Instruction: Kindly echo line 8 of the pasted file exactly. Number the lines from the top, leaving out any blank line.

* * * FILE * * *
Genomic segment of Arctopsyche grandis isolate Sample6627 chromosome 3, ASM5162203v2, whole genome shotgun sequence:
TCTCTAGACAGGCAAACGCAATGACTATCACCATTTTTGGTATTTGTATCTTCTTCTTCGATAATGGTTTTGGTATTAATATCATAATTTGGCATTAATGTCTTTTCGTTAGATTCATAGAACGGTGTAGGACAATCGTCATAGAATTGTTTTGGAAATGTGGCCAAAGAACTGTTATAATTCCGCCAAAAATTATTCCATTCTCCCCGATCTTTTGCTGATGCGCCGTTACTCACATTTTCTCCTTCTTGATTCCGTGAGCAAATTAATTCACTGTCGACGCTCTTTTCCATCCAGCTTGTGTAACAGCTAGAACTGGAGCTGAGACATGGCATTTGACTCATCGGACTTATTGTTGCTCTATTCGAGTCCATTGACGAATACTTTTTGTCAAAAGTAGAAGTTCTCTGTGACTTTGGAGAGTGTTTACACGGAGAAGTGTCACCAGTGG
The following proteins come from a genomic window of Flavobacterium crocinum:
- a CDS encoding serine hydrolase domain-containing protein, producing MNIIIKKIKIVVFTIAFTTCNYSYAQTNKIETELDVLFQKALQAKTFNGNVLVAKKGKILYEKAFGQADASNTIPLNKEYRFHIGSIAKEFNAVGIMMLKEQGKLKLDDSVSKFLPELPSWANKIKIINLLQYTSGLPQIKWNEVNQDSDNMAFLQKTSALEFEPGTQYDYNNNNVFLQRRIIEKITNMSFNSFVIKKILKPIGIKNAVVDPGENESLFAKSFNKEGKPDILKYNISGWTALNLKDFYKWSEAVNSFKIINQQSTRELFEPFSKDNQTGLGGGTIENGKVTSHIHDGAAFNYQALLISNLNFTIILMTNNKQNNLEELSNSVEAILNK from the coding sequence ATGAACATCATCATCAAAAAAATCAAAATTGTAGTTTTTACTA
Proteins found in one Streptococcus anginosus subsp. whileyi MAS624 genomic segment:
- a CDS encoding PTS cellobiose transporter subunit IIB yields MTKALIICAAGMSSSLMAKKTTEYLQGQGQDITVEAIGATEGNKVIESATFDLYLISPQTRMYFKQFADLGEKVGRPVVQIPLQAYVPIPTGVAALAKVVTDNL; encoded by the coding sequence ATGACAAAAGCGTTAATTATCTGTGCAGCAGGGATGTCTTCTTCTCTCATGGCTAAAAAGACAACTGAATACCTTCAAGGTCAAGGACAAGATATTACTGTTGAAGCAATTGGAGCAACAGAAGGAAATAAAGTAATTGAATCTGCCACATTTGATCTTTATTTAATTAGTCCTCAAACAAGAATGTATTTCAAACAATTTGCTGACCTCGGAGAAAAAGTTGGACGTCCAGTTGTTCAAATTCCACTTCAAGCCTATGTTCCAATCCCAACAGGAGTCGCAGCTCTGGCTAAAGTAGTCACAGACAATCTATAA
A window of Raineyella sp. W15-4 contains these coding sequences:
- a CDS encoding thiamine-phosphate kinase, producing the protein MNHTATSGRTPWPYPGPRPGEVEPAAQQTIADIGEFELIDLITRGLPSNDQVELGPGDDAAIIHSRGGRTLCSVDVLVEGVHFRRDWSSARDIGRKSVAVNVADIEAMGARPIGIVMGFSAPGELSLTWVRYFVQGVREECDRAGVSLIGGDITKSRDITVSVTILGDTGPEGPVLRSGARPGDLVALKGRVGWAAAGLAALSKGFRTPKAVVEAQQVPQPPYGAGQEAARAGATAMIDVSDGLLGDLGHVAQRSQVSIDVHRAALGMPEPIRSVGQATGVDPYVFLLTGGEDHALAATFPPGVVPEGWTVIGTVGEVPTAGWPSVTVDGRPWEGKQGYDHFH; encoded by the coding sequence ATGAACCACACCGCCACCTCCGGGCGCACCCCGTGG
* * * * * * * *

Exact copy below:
- a CDS encoding thiamine-phosphate kinase, producing the protein MNHTATSGRTPWPYPGPRPGEVEPAAQQTIADIGEFELIDLITRGLPSNDQVELGPGDDAAIIHSRGGRTLCSVDVLVEGVHFRRDWSSARDIGRKSVAVNVADIEAMGARPIGIVMGFSAPGELSLTWVRYFVQGVREECDRAGVSLIGGDITKSRDITVSVTILGDTGPEGPVLRSGARPGDLVALKGRVGWAAAGLAALSKGFRTPKAVVEAQQVPQPPYGAGQEAARAGATAMIDVSDGLLGDLGHVAQRSQVSIDVHRAALGMPEPIRSVGQATGVDPYVFLLTGGEDHALAATFPPGVVPEGWTVIGTVGEVPTAGWPSVTVDGRPWEGKQGYDHFH; encoded by the coding sequence ATGAACCACACCGCCACCTCCGGGCGCACCCCGTGG